Keeping Your Clothes on Might Be a Solution


While reading Naked At Work, I kept trying to decide whether Paul Hellman has a certain contempt for his readers or whether he’s just like a nutter uncle who’s always goggling his eyes at you.

I read Naked At Work because I felt like I needed to inject a sense of levity into my daily grind. The premise of the book is that we are silly people riddled with anxieties and it goes from there to show us just how silly we are.

Naked At Work is similarly riddled with anxieties in the form of boxed-off tangents that smack of the awkward joke your boss tries to tell at the beginning of a very boring planning session.

I’m not going to lie, Hellman’s ridiculous mugging for the reader gave me enough chuckles to justify reading the whole book.

Example – Anxiety #18: Names
Companies are getting touchy about what they call certain people. You know what I mean, the ones who come to the office on a regular basis, stay for hours on end, and periodically expect money.
The word employee is out. It’s too tied up with the old idea of power, wherein the “boss’ knew everything, and had all the good ideas because he was the “head.”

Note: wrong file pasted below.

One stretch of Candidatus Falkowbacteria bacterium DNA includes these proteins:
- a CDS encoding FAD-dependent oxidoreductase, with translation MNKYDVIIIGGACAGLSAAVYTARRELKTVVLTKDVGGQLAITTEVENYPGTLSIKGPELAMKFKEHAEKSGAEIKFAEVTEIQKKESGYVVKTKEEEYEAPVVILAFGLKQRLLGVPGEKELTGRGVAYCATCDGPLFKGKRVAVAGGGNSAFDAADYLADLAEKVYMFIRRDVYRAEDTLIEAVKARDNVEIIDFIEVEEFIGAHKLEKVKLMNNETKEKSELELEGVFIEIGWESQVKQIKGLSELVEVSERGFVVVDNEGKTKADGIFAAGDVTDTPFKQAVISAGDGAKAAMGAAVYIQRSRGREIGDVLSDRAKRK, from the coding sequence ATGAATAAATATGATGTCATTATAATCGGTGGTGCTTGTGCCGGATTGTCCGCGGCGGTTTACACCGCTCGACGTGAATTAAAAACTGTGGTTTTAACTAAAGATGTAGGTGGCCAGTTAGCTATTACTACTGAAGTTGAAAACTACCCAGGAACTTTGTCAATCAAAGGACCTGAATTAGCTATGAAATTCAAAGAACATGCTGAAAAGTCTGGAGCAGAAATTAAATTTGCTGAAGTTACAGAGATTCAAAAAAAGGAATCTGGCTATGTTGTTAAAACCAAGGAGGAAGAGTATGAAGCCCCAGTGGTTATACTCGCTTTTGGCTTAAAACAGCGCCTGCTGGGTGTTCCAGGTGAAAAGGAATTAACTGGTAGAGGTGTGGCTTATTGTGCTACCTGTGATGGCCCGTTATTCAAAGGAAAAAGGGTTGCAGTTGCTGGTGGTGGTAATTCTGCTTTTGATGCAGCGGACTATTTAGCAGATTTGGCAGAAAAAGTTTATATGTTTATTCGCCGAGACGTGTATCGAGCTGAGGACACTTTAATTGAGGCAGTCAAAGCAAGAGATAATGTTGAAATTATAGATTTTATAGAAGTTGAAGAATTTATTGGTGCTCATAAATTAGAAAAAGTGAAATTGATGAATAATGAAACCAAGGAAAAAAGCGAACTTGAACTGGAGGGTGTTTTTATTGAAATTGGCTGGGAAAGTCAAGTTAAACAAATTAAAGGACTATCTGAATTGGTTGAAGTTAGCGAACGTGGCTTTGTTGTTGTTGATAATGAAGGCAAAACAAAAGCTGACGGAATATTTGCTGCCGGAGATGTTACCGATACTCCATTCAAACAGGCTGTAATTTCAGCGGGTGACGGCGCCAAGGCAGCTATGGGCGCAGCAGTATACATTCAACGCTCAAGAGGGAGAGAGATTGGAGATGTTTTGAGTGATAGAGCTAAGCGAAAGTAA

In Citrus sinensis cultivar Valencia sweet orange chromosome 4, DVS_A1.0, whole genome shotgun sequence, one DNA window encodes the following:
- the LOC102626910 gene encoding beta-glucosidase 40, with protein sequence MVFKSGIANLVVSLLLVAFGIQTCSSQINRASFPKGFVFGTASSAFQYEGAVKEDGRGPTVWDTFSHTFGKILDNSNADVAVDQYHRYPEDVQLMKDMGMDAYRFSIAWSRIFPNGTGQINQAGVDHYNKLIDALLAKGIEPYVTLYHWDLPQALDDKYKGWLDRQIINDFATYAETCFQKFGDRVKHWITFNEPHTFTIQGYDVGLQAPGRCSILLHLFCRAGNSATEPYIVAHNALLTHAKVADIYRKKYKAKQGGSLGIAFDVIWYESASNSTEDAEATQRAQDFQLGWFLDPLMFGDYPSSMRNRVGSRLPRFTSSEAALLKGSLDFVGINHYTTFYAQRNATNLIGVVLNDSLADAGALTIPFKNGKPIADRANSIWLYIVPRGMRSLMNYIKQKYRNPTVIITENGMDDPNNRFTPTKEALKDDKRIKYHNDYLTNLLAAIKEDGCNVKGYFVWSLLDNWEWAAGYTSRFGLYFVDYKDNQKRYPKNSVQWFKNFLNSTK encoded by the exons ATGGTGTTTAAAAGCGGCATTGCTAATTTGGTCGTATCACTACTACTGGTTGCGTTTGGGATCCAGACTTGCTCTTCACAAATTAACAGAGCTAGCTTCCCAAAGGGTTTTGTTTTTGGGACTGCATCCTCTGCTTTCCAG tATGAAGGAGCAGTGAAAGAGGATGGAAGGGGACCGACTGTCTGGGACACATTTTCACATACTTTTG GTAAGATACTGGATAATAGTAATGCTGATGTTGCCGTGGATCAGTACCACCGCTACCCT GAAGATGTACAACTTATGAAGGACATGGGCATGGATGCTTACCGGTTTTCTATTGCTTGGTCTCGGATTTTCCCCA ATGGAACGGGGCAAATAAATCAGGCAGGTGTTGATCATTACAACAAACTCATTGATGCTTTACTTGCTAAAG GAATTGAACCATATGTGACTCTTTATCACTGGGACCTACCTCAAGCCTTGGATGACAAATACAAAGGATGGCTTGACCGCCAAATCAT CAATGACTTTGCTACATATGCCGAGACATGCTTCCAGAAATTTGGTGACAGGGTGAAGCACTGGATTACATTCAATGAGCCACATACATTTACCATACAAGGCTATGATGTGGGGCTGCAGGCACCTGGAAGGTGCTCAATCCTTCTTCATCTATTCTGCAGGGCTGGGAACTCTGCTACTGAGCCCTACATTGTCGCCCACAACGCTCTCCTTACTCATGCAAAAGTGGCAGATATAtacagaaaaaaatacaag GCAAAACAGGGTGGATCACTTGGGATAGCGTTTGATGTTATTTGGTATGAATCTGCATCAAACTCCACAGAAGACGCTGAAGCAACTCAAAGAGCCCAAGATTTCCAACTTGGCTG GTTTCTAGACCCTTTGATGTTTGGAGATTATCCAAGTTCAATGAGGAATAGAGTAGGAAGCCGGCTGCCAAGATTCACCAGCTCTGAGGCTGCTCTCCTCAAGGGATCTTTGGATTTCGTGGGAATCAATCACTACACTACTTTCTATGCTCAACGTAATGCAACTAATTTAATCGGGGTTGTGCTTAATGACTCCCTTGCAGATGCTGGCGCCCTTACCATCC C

The new approach: let’s empower those _____ (???)
Calling ____something else can be a powerful way to replace a feeling of passive alienation with the exact opposite, active alienation….So let’s stop thinking of them as employees.
They’re “associates,” or “teammates,” or, in a pinch, “hey you.”


So haha, yes, Hellman has some kooky insight into what makes our modern workplace so wonderfully wacky. But really, isn’t that what we have The Office for?

As for the meat and bones, it’s really more a mini pulled pork sandwich. I was happy to note that we often treat our colleagues as family members, due to unfinished business within our own families. Bosses are mom or dad, co-workers are bro or sis and those on equal footing to us can become our twin (why else would Dwight and Jim obsessively prank each other?)

Also, all the worrying you do about what your boss thinks of you? Here’s a hint – he or she doesn’t think of you. It’s that easy. He/she has more important things to think about like, their own job, or what their own boss is thinking of them.

Yet, most of these pearls are pulled from the work of others. I’d read something and bam! a footnote indicated that the idea was from another source.

So, if you’re looking for a quick compendium of recent thought into modern workplace anxieties, this book may be what you’re looking for.

Otherwise, rent all the seasons of the Office, book a weekend off, and go at ‘er.

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